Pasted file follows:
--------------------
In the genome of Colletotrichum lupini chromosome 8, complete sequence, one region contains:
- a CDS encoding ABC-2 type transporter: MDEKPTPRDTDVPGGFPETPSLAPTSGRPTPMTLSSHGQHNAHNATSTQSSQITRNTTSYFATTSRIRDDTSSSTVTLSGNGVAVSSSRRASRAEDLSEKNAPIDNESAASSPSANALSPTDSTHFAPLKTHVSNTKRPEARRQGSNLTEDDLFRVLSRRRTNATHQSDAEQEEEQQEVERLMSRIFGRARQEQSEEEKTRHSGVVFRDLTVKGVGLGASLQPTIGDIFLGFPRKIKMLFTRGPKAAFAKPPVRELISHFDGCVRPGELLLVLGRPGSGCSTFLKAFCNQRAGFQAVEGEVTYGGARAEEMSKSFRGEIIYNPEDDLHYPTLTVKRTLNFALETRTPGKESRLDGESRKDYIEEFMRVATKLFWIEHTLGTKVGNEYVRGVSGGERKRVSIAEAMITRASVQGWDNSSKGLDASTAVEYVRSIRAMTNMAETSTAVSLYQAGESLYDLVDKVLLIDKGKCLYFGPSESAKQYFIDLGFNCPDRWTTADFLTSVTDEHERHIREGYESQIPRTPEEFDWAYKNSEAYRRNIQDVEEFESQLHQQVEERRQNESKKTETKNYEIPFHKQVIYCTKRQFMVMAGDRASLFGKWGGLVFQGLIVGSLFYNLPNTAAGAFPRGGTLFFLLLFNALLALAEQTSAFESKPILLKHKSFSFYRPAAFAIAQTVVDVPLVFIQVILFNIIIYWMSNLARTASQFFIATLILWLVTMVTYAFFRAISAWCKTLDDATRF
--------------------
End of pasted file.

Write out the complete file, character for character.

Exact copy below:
In the genome of Colletotrichum lupini chromosome 8, complete sequence, one region contains:
- a CDS encoding ABC-2 type transporter: MDEKPTPRDTDVPGGFPETPSLAPTSGRPTPMTLSSHGQHNAHNATSTQSSQITRNTTSYFATTSRIRDDTSSSTVTLSGNGVAVSSSRRASRAEDLSEKNAPIDNESAASSPSANALSPTDSTHFAPLKTHVSNTKRPEARRQGSNLTEDDLFRVLSRRRTNATHQSDAEQEEEQQEVERLMSRIFGRARQEQSEEEKTRHSGVVFRDLTVKGVGLGASLQPTIGDIFLGFPRKIKMLFTRGPKAAFAKPPVRELISHFDGCVRPGELLLVLGRPGSGCSTFLKAFCNQRAGFQAVEGEVTYGGARAEEMSKSFRGEIIYNPEDDLHYPTLTVKRTLNFALETRTPGKESRLDGESRKDYIEEFMRVATKLFWIEHTLGTKVGNEYVRGVSGGERKRVSIAEAMITRASVQGWDNSSKGLDASTAVEYVRSIRAMTNMAETSTAVSLYQAGESLYDLVDKVLLIDKGKCLYFGPSESAKQYFIDLGFNCPDRWTTADFLTSVTDEHERHIREGYESQIPRTPEEFDWAYKNSEAYRRNIQDVEEFESQLHQQVEERRQNESKKTETKNYEIPFHKQVIYCTKRQFMVMAGDRASLFGKWGGLVFQGLIVGSLFYNLPNTAAGAFPRGGTLFFLLLFNALLALAEQTSAFESKPILLKHKSFSFYRPAAFAIAQTVVDVPLVFIQVILFNIIIYWMSNLARTASQFFIATLILWLVTMVTYAFFRAISAWCKTLDDATRF